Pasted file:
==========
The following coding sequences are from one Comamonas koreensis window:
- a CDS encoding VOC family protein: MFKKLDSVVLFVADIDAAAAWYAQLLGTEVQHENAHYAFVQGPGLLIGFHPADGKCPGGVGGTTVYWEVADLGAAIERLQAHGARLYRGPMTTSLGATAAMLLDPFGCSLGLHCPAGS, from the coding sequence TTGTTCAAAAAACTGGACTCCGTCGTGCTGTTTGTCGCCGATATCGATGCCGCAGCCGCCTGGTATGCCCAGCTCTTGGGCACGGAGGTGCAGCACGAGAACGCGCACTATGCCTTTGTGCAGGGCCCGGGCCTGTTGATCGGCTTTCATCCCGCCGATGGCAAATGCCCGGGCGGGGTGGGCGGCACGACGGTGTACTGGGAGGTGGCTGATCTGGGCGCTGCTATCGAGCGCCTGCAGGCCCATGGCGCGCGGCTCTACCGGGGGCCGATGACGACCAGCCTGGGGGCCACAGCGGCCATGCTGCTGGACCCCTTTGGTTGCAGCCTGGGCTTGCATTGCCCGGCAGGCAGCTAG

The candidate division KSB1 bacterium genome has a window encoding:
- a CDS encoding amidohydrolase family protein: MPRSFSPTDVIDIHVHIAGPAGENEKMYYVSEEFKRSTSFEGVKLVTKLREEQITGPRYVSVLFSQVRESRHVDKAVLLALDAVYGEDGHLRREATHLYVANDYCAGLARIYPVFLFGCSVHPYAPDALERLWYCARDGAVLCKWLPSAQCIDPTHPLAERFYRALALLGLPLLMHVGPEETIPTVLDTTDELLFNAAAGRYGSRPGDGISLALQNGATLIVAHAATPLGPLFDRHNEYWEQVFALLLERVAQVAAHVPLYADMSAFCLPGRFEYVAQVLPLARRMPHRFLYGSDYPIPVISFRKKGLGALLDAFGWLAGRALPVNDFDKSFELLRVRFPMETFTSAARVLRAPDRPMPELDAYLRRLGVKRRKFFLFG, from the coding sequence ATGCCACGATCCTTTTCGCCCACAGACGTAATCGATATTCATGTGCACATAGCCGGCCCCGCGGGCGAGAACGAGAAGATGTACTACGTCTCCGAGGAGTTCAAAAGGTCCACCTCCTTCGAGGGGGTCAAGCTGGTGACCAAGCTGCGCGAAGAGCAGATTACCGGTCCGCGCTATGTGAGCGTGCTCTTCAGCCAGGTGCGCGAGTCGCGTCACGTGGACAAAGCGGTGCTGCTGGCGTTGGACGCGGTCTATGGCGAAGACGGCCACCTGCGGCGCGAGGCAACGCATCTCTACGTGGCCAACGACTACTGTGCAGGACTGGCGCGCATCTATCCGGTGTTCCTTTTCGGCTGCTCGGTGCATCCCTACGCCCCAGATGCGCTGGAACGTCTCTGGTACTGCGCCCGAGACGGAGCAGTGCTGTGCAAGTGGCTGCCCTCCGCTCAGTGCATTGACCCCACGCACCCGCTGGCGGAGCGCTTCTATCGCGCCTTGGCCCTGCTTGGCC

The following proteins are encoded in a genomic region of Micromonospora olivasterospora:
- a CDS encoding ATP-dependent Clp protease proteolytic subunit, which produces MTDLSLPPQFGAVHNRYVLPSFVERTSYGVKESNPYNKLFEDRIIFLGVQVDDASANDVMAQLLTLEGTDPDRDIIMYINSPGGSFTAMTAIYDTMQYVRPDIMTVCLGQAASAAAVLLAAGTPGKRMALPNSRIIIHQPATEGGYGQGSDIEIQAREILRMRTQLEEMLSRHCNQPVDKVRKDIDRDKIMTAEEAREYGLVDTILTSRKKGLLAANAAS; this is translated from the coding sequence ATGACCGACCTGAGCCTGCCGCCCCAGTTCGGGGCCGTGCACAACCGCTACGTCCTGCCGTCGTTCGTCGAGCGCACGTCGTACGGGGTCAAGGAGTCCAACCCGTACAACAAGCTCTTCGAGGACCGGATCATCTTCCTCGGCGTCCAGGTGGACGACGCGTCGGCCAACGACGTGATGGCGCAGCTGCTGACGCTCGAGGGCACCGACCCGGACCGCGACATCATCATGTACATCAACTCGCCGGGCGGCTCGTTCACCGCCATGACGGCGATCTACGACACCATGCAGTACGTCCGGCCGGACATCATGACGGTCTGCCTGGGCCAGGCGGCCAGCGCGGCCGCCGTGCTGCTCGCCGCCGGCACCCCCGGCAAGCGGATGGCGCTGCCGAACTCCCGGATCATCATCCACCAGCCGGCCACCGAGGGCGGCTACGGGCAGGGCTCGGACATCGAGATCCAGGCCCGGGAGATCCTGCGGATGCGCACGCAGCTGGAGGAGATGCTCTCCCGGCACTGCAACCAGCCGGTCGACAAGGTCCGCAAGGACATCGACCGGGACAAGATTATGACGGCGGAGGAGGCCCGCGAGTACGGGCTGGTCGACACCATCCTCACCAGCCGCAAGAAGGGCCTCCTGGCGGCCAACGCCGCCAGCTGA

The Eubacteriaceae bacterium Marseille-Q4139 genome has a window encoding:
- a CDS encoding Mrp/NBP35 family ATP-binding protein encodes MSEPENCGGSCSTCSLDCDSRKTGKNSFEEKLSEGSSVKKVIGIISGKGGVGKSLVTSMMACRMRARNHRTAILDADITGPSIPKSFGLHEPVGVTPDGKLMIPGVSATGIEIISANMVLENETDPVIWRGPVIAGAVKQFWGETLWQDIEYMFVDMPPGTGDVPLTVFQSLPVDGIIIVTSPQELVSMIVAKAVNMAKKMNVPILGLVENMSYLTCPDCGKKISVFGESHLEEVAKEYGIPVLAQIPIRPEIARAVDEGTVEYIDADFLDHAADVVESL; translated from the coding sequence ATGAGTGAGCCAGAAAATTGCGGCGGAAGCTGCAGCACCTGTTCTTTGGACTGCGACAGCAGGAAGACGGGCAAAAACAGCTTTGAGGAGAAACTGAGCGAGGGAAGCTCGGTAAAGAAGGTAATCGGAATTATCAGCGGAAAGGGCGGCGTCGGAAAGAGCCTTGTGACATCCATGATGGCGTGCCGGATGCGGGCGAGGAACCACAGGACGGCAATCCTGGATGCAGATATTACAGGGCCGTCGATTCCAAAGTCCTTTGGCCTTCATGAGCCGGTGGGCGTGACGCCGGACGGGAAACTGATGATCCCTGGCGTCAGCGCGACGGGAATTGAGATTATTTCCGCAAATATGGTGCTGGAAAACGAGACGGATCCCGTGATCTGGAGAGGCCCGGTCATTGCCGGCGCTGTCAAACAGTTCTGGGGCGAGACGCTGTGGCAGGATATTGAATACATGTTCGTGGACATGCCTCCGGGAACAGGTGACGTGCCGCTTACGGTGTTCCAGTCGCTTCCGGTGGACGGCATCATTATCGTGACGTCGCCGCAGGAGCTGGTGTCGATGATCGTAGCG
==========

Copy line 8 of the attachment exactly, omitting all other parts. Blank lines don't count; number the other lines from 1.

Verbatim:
- a CDS encoding Mrp/NBP35 family ATP-binding protein encodes MSEPENCGGSCSTCSLDCDSRKTGKNSFEEKLSEGSSVKKVIGIISGKGGVGKSLVTSMMACRMRARNHRTAILDADITGPSIPKSFGLHEPVGVTPDGKLMIPGVSATGIEIISANMVLENETDPVIWRGPVIAGAVKQFWGETLWQDIEYMFVDMPPGTGDVPLTVFQSLPVDGIIIVTSPQELVSMIVAKAVNMAKKMNVPILGLVENMSYLTCPDCGKKISVFGESHLEEVAKEYGIPVLAQIPIRPEIARAVDEGTVEYIDADFLDHAADVVESL; translated from the coding sequence ATGAGTGAGCCAGAAAATTGCGGCGGAAGCTGCAGCACCTGTTCTTTGGACTGCGACAGCAGGAAGACGGGCAAAAACAGCTTTGAGGAGAAACTGAGCGAGGGAAGCTCGGTAAAGAAGGTAATCGGAATTATCAGCGGAAAGGGCGGCGTCGGAAAGAGCCTTGTGACATCCATGATGGCGTGCCGGATGCGGGCGAGGAACCACAGGACGGCAATCCTGGATGCAGATATTACAGGGCCGTCGATTCCAAAGTCCTTTGGCCTTCATGAGCCGGTGGGCGTGACGCCGGACGGGAAACTGATGATCCCTGGCGTCAGCGCGACGGGAATTGAGATTATTTCCGCAAATATGGTGCTGGAAAACGAGACGGATCCCGTGATCTGGAGAGGCCCGGTCATTGCCGGCGCTGTCAAACAGTTCTGGGGCGAGACGCTGTGGCAGGATATTGAATACATGTTCGTGGACATGCCTCCGGGAACAGGTGACGTGCCGCTTACGGTGTTCCAGTCGCTTCCGGTGGACGGCATCATTATCGTGACGTCGCCGCAGGAGCTGGTGTCGATGATCGTAGCG